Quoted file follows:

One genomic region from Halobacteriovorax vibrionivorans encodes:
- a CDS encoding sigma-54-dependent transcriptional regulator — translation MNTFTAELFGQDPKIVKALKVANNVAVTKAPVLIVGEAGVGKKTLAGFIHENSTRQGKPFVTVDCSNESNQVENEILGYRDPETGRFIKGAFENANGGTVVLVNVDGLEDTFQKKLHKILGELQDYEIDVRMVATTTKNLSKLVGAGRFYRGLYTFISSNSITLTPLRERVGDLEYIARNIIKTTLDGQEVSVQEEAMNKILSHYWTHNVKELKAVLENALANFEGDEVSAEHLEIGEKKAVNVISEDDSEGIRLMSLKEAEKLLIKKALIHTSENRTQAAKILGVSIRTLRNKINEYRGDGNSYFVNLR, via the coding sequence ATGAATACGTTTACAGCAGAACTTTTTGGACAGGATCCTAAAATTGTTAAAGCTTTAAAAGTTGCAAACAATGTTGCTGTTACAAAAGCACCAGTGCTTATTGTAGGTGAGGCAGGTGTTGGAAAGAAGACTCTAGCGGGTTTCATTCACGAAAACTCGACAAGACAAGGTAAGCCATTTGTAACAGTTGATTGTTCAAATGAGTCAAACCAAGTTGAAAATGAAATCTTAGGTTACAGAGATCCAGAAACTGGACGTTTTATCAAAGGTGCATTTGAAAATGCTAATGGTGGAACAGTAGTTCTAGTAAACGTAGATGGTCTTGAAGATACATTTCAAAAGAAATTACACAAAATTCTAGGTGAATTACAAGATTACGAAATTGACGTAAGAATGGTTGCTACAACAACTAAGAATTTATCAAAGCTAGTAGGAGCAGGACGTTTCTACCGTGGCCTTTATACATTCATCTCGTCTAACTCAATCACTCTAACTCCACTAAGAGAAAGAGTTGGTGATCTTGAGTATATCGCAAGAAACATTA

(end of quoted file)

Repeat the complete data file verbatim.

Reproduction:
One genomic region from Halobacteriovorax vibrionivorans encodes:
- a CDS encoding sigma-54-dependent transcriptional regulator — translation MNTFTAELFGQDPKIVKALKVANNVAVTKAPVLIVGEAGVGKKTLAGFIHENSTRQGKPFVTVDCSNESNQVENEILGYRDPETGRFIKGAFENANGGTVVLVNVDGLEDTFQKKLHKILGELQDYEIDVRMVATTTKNLSKLVGAGRFYRGLYTFISSNSITLTPLRERVGDLEYIARNIIKTTLDGQEVSVQEEAMNKILSHYWTHNVKELKAVLENALANFEGDEVSAEHLEIGEKKAVNVISEDDSEGIRLMSLKEAEKLLIKKALIHTSENRTQAAKILGVSIRTLRNKINEYRGDGNSYFVNLR, via the coding sequence ATGAATACGTTTACAGCAGAACTTTTTGGACAGGATCCTAAAATTGTTAAAGCTTTAAAAGTTGCAAACAATGTTGCTGTTACAAAAGCACCAGTGCTTATTGTAGGTGAGGCAGGTGTTGGAAAGAAGACTCTAGCGGGTTTCATTCACGAAAACTCGACAAGACAAGGTAAGCCATTTGTAACAGTTGATTGTTCAAATGAGTCAAACCAAGTTGAAAATGAAATCTTAGGTTACAGAGATCCAGAAACTGGACGTTTTATCAAAGGTGCATTTGAAAATGCTAATGGTGGAACAGTAGTTCTAGTAAACGTAGATGGTCTTGAAGATACATTTCAAAAGAAATTACACAAAATTCTAGGTGAATTACAAGATTACGAAATTGACGTAAGAATGGTTGCTACAACAACTAAGAATTTATCAAAGCTAGTAGGAGCAGGACGTTTCTACCGTGGCCTTTATACATTCATCTCGTCTAACTCAATCACTCTAACTCCACTAAGAGAAAGAGTTGGTGATCTTGAGTATATCGCAAGAAACATTA